digitalWrite(SW_pin, HIGH);

void loop() {
  Serial.print(" @ ");

Saturday, August 31, 2013

Arduino Keyboard Shield - Part 1

This is the beginning of a multi part series on interfacing a PC keyboard to an Arduino. PS/2 keyboards are ideal, but many USB keyboards provide a PS/2 compatible scan code, so we will address support for those as well.

This first section will address the hardware needed. Subsequent posts will address the software and communications, and eventually a couple of end use projects, including a Ham Radio Teletype.

The approach we are taking is somewhat unique. The sketch needed to decode the keyboard scan codes and convert them into readable characters is somewhat memory intensive, and would not leave a lot of room for a project sketch.  Our solution is embedding a barebones Arduino on the shield, just to do that conversion, and present the host Arduino with character strings over serial.

Parts List:

PS/2 Keyboard
PS/2 Jack
PS/2 Breakout
Headers (to mount breakout to protoshield)
Proto Shield
Barebones Arduino Kit

You will program this shield from your Arduino, so no extra programming cable or headers will be needed at this time, nor will a power supply be needed, as it gets it's power from the host Arduino. Stay tuned for the next part in the series.

Friday, August 16, 2013

Pro Arduino by Apress

Every once in a while, a item comes along that shakes up the normal flow of information or product development. Well, it's happened again. This time, it's a book. Ah, but not any book, it's another Arduino book. "But there are so many Arduino books already", you say. True, but not like this one.

Pro Arduino delves into Social Coding and version control, where collaboration among many developers and contributors is easily managed, version control and patches are tracked, and then it gets into the many ways multiple Arduino's can communicate and share data, much like many  developers can work together on a project. The in's and out's of the new Arduino code changes, Xbee's, Android interaction, simulating sensors, game development, and creation of libraries are all exposed and detailed, with the essentials laid bare for even the beginners enjoyment and edification.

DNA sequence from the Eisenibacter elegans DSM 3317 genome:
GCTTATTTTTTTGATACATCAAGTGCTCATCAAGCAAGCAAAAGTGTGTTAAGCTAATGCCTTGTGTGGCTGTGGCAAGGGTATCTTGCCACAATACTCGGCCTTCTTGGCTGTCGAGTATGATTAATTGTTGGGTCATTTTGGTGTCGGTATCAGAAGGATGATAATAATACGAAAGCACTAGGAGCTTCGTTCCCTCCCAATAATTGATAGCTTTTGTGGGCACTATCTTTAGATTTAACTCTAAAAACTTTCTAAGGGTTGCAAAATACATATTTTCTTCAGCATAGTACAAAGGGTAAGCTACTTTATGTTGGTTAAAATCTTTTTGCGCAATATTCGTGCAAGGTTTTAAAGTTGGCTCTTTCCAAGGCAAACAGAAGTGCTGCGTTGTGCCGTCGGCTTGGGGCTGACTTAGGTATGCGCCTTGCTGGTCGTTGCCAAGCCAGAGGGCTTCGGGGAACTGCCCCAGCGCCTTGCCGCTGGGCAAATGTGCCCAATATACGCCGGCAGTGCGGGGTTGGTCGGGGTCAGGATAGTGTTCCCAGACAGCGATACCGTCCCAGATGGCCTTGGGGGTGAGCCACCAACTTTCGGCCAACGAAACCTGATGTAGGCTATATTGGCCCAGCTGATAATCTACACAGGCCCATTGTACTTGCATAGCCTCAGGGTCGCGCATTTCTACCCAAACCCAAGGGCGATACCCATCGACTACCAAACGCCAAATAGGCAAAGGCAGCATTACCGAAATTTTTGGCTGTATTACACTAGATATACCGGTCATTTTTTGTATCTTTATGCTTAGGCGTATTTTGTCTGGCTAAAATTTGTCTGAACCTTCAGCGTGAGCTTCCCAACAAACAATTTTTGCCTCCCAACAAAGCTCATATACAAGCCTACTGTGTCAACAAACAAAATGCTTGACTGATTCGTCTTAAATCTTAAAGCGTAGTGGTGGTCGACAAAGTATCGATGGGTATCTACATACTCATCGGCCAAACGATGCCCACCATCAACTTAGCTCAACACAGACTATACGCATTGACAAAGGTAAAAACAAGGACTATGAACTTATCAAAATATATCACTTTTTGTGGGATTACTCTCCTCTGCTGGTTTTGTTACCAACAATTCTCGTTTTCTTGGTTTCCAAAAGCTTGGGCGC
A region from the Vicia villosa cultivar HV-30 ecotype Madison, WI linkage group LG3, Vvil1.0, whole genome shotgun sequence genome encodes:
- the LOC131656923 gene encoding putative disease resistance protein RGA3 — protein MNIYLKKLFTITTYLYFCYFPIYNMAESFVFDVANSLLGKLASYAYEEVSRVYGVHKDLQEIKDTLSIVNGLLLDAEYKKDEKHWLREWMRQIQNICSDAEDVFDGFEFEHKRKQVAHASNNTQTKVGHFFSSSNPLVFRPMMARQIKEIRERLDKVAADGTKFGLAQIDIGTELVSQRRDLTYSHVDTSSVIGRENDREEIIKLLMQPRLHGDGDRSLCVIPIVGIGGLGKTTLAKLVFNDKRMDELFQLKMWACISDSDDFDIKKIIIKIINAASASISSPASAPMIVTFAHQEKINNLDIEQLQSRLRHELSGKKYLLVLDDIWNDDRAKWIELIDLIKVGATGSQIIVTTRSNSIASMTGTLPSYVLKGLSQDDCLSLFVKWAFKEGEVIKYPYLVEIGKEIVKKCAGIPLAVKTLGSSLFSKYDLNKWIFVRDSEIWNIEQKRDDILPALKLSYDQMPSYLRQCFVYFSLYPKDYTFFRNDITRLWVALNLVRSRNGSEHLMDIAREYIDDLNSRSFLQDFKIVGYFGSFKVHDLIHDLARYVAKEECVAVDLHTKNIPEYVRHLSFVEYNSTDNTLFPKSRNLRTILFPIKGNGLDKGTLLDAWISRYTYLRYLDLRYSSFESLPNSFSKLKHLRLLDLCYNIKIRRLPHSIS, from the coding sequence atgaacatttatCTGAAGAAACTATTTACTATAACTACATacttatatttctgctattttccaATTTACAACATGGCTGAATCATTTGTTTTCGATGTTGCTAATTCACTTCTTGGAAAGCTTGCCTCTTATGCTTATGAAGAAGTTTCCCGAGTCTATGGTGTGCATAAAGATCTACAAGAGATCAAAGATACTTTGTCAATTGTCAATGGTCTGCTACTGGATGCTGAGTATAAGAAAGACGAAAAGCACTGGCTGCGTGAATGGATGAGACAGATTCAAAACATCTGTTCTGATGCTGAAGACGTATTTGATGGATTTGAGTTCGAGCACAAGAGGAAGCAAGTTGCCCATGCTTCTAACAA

Best of all, you can read it for free at or purchase the paper copy at Amazon!

Thursday, August 8, 2013

37 Sensors, a lifetime of fun

Here is the 37 sensor pack we are picking up this weekend. Not all devices in this pack are sensors, some are indicators of various types, like LED's and Buzzers. Modules include vibration sensors, reed switches, hall effect sensors, IR, rotary encoder, temperature, humidity and many more. There's enough stuff in this kit for thousands of different projects and experimentations. I will be posting projects and tutorials for these sensors over the next few months, so get a kit, and work along with us.

You will want a male to female jumper kit to connect these sensors and actuators to the Arduino!

Thursday, July 25, 2013

DIY CNC / 3D Printer Safety Concerns

The folks at RS Components asked me to post this public service infographic, regarding safe design techniques. Good info when building things that have the ability to burn or main.

Sunday, July 14, 2013

SainSmart 1.8 LCD / DHT-22 Temp / Humidity

I now have a DHT-22 Temperature and humidity module matched up with the SainSmart 1.8 TFT LCD. The tricky part of this project was converting floats to strings for the display. If you don't need decimal point precision, you may not need this function, but it's in there.

UPDATE: Added our SpeakEasy Text-To-Speech Shield, for voice output of the data, and relay activation for HVAC equipment.

Code & Project on at

The DHT-22 connections and the SainSmart LCD connections are in the code.

Saturday, July 13, 2013

Introducing the SainSmart 1.8 SPI LCD

The SainSmart 1.8 SPI LCD module is a great little display. It uses 5 I/O pins (4 if using the Arduino Reset). It displays clear graphics and text, and has a microsd slot on the back.

I connected the display as follows:

Display - Arduino

VCC - 5v
Gnd - Gnd
SCL - pin 13
SDA - pin 11
RS/DC - Pin 9
Reset - Pin 8
CS - pin 10

The zip file available from download from their site has an pre-1.0 library. I had to change WProgram.h to Arduino.h in ST7735.h to get the samples to compile.

We will be using this display shortly to show temperature, humidity, and barometric pressure, and log the data to a microsd card.

Introducing the SainSmart Uno